Really. We've known for over 100 years that parts of the brain control their own blood supply depending on how much oxygen they need. We haven't really understood how different regions regulate the flow, but we're beginning to.
The large blood vessels supplying your brain branch to form the network of arteries covering its surface. Inside, the vessels branch into smaller arteries and continue branching until they reach your capillaries, which are only wide enough for one red blood cell to pass through at a time.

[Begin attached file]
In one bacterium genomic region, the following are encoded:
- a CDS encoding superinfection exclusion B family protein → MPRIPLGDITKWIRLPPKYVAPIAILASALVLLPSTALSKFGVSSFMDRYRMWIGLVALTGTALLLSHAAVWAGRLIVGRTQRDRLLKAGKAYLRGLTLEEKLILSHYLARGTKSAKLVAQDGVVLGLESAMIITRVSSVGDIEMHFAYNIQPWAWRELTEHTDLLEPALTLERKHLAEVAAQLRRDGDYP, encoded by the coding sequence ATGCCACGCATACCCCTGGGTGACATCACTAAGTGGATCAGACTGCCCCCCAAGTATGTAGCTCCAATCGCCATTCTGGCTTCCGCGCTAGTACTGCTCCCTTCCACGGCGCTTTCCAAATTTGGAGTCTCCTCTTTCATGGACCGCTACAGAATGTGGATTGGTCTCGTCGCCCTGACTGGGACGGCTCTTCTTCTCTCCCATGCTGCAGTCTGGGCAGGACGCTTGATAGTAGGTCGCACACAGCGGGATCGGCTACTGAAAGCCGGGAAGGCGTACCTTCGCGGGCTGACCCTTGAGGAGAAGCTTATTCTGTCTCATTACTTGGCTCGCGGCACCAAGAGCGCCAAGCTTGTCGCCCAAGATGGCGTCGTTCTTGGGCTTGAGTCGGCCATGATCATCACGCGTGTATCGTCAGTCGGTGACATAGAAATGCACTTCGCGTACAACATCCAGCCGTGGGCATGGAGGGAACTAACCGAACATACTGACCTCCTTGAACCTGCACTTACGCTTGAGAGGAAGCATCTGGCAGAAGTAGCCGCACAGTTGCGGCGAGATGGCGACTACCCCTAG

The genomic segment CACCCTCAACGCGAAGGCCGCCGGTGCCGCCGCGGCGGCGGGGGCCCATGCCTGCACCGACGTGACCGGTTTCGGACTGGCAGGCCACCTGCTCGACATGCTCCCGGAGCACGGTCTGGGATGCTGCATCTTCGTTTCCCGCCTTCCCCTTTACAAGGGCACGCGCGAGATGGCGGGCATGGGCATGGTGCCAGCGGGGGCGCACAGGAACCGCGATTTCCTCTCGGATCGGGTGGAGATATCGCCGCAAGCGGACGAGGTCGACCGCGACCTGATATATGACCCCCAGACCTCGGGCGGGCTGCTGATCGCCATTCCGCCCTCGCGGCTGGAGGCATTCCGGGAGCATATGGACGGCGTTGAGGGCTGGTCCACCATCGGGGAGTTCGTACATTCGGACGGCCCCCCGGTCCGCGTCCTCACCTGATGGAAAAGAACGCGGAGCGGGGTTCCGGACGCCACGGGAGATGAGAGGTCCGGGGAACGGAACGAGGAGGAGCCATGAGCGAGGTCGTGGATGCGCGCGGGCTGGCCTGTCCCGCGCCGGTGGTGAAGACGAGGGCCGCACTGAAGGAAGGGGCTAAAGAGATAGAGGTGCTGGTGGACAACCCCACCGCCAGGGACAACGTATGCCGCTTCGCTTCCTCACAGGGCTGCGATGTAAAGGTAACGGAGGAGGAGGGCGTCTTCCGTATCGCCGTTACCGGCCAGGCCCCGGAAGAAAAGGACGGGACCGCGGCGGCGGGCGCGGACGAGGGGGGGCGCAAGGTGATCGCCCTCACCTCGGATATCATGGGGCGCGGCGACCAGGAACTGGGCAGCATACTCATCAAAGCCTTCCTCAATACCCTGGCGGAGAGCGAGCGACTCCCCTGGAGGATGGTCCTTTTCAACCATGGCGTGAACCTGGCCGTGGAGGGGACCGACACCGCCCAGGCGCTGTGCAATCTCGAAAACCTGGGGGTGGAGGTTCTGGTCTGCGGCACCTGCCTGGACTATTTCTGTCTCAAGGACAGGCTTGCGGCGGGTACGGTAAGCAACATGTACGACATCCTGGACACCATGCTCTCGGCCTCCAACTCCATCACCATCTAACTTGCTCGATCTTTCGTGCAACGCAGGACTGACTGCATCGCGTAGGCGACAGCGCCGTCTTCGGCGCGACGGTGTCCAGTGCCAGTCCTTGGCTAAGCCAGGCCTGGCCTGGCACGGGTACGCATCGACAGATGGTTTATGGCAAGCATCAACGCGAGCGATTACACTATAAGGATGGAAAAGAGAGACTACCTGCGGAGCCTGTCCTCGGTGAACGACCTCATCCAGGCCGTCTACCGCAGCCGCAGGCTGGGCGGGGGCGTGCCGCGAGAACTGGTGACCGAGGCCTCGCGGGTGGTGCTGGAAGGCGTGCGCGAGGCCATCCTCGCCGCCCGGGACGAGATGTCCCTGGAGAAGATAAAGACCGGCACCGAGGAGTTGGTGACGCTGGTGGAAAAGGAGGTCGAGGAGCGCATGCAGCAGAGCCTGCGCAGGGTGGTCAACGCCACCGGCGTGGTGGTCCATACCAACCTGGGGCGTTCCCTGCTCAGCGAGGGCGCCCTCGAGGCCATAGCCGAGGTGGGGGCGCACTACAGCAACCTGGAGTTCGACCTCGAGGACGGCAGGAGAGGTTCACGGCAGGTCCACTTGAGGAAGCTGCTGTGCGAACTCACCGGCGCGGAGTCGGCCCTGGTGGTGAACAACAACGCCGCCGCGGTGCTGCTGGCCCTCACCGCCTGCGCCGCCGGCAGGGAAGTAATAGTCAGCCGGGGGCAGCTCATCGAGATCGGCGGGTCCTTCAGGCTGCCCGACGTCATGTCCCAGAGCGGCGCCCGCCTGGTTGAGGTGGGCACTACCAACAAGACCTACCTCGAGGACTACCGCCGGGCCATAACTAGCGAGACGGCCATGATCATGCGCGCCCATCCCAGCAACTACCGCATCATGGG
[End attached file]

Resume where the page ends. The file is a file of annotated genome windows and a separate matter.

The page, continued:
Throughout your body, smooth muscle that surrounds your arteries and arterioles regulate blood flow by decreasing or increasing the diameter of the vessel. But blood flow through capillaries is also regulated, even though there are no surrounding smooth muscle cells.
It turns out that an obscure cell type, called pericytes, that can squeeze are wrapped around the blood vessels at intervals do the job. Recent work shows they constrict and relax, changing the diameter of capillaries in response to changes in neuronal activity. This is handy arrangement, kinda like individual plants in your garden having a way of turning on their own irrigation.